ADAM SMITH: A Scottish professor (born 1723, died 1790) who is considered the father of modern economics for his revolutionary book, entitled An Inquiry into the Nature and Causes of the Wealth of Nations published in 1776.
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UNIT ELASTIC: An elasticity alternative in which changes in one variable (usually price) cause equal proportional changes in another variable (usually quantity). In other words, any change in price, whether big or small, triggers exactly the same percentage change in quantity. Quantity changes match price changes. This characterization of elasticity is most important for the price elasticity of demand and the price elasticity of supply. Unit elastic is one of five elasticity alternatives. The other four are perfectly elastic, perfectly inelastic, relatively elastic, and relatively inelastic. Alternative  Coefficient (E) 

Perfectly Elastic  E = ∞  Relatively Elastic  1 < E < ∞  Unit Elastic  E = 1  Relatively Inelastic  0 < E < 1  Perfectly Inelastic  E = 0  Unit elastic means that any change in price causes an equal proportion change in quantity. Quantity changes are matched by price changes. More specifically, the percentage change in quantity is equal to the percentage change in price. Unit elastic demand occurs when buyers can choose from among a modest number of substitutes in the consumption of a good. In an analogous way, unit elastic supply occurs when sellers can choose among a modest number of substitutes in the production.The chart to the right displays the five alternatives based on the coefficient of elasticity (E). In technical shorthand (which can be used by anyone with math symbols tattooed on their hands), the coefficient of elasticity (E) is given as: E = 1 This technical shorthand works for both the price elasticity of demand and the price elasticity of supply, because the negative value of the price elasticity of demand is ignored. If the negative sign is not ignored, the price elasticity of demand is given by E = 1 Two CurvesUnit Elastic Curves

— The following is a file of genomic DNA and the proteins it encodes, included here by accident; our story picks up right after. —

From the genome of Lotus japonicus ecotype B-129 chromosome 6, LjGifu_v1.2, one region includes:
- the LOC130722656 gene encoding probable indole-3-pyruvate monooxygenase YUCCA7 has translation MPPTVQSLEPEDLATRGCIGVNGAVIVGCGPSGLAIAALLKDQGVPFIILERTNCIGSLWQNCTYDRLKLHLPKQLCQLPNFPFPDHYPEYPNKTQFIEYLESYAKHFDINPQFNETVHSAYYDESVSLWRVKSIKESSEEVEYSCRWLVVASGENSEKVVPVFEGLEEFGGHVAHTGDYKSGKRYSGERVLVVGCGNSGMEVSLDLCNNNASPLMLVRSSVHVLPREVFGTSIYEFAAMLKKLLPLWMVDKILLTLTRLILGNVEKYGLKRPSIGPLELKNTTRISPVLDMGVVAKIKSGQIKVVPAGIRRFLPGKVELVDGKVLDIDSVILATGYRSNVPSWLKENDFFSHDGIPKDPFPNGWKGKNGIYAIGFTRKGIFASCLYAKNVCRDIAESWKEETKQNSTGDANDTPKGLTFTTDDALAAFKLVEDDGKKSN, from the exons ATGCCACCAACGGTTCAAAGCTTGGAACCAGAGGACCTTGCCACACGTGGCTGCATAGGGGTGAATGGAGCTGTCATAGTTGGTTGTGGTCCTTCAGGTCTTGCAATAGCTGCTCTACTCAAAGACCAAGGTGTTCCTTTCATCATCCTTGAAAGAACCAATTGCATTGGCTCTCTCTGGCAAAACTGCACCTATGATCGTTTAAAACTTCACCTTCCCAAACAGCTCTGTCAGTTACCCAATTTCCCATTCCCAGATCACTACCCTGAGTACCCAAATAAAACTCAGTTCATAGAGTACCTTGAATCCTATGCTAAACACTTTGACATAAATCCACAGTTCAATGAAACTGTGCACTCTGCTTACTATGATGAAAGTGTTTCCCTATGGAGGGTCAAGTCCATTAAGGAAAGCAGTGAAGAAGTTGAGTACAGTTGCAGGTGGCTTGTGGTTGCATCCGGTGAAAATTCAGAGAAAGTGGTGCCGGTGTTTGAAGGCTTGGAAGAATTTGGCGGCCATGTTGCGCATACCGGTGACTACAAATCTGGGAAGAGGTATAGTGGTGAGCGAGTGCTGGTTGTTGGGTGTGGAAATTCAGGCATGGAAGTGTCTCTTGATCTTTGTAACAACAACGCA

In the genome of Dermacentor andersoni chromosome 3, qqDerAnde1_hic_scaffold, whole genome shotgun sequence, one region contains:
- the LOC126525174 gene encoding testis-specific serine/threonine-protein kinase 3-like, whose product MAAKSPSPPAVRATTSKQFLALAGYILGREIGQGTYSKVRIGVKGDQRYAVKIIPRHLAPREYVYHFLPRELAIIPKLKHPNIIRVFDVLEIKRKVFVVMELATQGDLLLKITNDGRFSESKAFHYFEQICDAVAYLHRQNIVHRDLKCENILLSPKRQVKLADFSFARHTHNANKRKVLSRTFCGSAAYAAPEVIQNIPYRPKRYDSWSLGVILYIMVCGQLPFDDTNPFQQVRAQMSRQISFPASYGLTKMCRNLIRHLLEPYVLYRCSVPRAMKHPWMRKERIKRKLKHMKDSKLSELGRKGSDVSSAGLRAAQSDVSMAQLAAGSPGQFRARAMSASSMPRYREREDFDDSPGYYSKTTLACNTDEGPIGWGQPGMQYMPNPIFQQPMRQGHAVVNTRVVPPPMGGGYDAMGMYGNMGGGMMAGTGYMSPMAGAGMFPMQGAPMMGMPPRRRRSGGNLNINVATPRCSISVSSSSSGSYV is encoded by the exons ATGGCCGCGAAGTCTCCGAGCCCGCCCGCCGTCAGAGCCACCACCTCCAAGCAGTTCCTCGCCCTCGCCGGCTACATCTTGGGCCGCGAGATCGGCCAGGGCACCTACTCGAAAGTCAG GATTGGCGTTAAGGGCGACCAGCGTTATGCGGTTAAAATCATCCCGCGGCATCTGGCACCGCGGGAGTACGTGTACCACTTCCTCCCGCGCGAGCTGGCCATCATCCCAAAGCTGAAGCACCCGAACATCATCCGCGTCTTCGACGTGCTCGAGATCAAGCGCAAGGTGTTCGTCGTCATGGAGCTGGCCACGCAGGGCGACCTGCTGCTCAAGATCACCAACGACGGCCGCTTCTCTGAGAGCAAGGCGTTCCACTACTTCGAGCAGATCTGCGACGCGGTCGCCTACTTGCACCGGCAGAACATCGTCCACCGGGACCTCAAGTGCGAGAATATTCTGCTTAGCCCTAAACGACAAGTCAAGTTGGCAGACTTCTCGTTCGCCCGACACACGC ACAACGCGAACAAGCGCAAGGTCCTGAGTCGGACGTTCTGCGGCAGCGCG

Unit elastic demand and supply are best understood and more easily seen with pictures. The blank graph presented here is ready and willing to display a unit elastic demand curve and a unit elastic supply curve. All this is needed is click the corresponding buttons labeled [Demand] and [Supply].Notice that the unit elastic demand curve is, in fact, a curve (rather than a straight line), while the unit elastic supply curve is a straight line that originates from the origin. Both curves are configured such that a given percentage change in price is matched by an equal percentage change in quantity. The key for demand is that the slope of the curve is steep for high prices and small quantities and flat for low prices and large quantities. The key for supply is that the line goes through the origin. If the price is zero, so too is the quantity. Examples Anyone?While it would be useful to discuss a few examples of unit elastic demand and supply, such is not really possible. This is not due to any moral, religious, or philosophical objection to doing so. It is because that, unlike other elasticity alternatives, there is nothing particularly notable about goods that are unit elastic. Rather than a distinctive category, unit elastic is primarily a dividing line, a boundary, between elastic and inelastic. If the coefficient of elasticity is greater than one, then a good is elastic. If the coefficient of elasticity is less than one, then a good is inelastic. If the coefficient just happens to be exactly equal to one, then it is unit elastic. There is nothing intrinsic about a good in terms of either production or consumption that give rise to unit elastic.
Recommended Citation:UNIT ELASTIC, AmosWEB Encyclonomic WEB*pedia, http://www.AmosWEB.com, AmosWEB LLC, 20002018. [Accessed: October 16, 2018]. Check Out These Related Terms...               Or For A Little Background...            And For Further Study...        
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Y Income, Nominal Gross National Product


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